Fred is a highly intimidating presence. Those hoping to follow in his footsteps aspire to be able to “Dame” a wine, i.e., to identify the variety, region and vintage accurately by spending only a few seconds nosing its bouquet. All in all, this is the most suspenseful film about the world of fine wine I’ve ever seen, giving us a rare glimpse into the world of the Court of Master Sommeliers, whose examination and certification processes had never before been filmed. Even though its focus is a group of “self absorbed egomaniacs,” in the words of one of their wives, one does find oneself rooting for all four to succeed. Wine, Women & Friends is a charming little film about two women winemakers — Jo and Carol — who make 10,000 bottles of wine annually under the name Domaine Les Cabotines in Collias, a small village in the Languedoc region in the south of France. These two women and their community of helpful friends and neighbors are the perfect antidote to the non-stop testosterone fest that is “Somm.” Jo, a forensic veterinarian by day, acts as viticulturist, while Carol, a nurse by trade, is the winemaker. The two are a lesbian couple that has been together for 19 years at the time of filming. They reclaimed a small vineyard, planted with Syrah and Grenache, and started making wine six years earlier. The film, produced and directed by Fiona Cunningham-Reid, is structured to follow one season of winemaking. It begins with September’s grape harvest, then moves through fermentation, separation of the mark from the wine in November, winter pruning, March flowering, and bottling of the previous year’s production in May. We learn this is all a lot of work, even for two strong and resourceful women. They accomplish a lot, however, with the help of their friends. This community assists them in pruning the vines, picking the grapes and with bottling. As the film evolves, we begin to learn that many of their friends are not only expats, but also lesbian and gay.
Girls on Film: Hollywood should embrace women — just as TV has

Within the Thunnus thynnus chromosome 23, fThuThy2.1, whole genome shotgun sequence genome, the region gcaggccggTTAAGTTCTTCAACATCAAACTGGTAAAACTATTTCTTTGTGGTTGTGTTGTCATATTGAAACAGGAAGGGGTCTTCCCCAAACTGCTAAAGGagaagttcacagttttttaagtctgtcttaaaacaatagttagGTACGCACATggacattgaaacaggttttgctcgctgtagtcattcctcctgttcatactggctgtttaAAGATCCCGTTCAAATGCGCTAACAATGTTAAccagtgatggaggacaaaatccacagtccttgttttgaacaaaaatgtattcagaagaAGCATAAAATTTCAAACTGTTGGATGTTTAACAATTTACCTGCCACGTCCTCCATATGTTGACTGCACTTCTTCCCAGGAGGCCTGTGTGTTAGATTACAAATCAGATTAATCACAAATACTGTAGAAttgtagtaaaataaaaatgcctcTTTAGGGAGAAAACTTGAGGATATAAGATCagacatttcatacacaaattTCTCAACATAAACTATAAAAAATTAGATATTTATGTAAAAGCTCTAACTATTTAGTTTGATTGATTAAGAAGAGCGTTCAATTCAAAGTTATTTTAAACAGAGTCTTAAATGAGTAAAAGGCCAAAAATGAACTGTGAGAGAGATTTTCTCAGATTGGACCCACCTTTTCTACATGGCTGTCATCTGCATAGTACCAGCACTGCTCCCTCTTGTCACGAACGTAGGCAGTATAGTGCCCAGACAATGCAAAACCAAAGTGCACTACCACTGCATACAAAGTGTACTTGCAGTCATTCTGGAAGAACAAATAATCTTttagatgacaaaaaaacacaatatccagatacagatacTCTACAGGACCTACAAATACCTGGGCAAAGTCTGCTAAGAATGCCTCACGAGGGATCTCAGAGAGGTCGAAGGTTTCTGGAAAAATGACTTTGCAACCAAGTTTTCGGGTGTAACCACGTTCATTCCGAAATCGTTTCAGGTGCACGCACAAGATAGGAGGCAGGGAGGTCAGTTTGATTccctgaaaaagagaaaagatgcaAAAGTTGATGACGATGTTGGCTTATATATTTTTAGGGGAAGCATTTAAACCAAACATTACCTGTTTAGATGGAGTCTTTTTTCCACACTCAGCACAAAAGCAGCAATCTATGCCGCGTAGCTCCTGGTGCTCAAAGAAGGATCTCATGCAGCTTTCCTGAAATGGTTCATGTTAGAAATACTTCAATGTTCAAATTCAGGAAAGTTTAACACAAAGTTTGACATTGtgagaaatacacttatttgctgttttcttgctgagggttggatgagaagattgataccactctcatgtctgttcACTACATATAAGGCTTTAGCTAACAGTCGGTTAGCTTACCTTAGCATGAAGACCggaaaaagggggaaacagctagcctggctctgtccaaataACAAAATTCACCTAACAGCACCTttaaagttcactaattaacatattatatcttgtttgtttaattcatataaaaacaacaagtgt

Television is where women get a chance to expand their resumes, and new talents get a chance to broaden their appeal. Diablo Cody followed up her Juno whirlwind with the cable drama The United States of Tara, and Lena Dunham became an overnight success when she followed her small indie Tiny Furniture with social media’s ongoing obsession Girls. SEE ALSO: Watch Jimmy Kimmel and Kanye West feud on TV and Twitter Public recognition is matched with a willingness to take risks that’s just not present in contemporary Hollywood. “You can be more adventurous in TV than you can in film,” said Top of the Lake’s Jane Campion earlier this summer . “Viewers know the world’s a strange place and don’t mind seeing it.” Though TV may be padded with reality TV and cop shows, it has also offered the diversity of female-led series Enlightened, Veep, American Horror Story, Nurse Jackie, and The Big C. Unlike film, television’s riskier fare isn’t indie-relegated to a handful of screens for a week or two. Even better, gender openness has gone hand-in-hand with greater racial inclusion. Fox’s New Girl/The Mindy Project block is not only femme-centric, but also an unprecedented case of back-to-back network shows with Indian American characters one of which, Mindy Kaling, is the first South Asian American to headline her own network show ever. The tropes are often still rigid shows like Person of Interest, Sleepy Hollow, and Elementary all boast intrepid and skilled women of color to help the clever and white male leads but even when they’re not ideal, they seem downright heavenly in comparison much cinematic output. SEE ALSO: 10 things you need to know today: September 27, 2013 In a film system focused on standard remakes and reboots, where even a popular character like Wonder Woman seems to be a challenge that scares the living crap out of creatives , there is no real space for anyone other than white men to make progress. “It’s the contemporary woman that movies don’t know what to do with, other than bather her in a bridal glow in romantic comedies where both the romance and the comedy are artificial sweeteners,” wrote James Wolcott of television’s rise and film’s fall last year for Vanity Fair . “To trace the arc of Reese Witherspoon from Legally Blonde to This Means War is a depressing business.  it’s a famine zone, apart from a few indies and whatever screenwriter Diablo Cody (Young Adult) has brewing. If it’s complex, prickly women you find wanting the successors to the unlikely 1970s feministas played by Jane Fonda (Klute), Ellen Burstyn (Alice Doesn’t Live Here Anymore), Jill Clayburgh (An Unmarried Woman) then it’s TV that’ll hook you up.” Television also boasts a business model where super-popular, male-centric shows are continually infused with more and more female characters.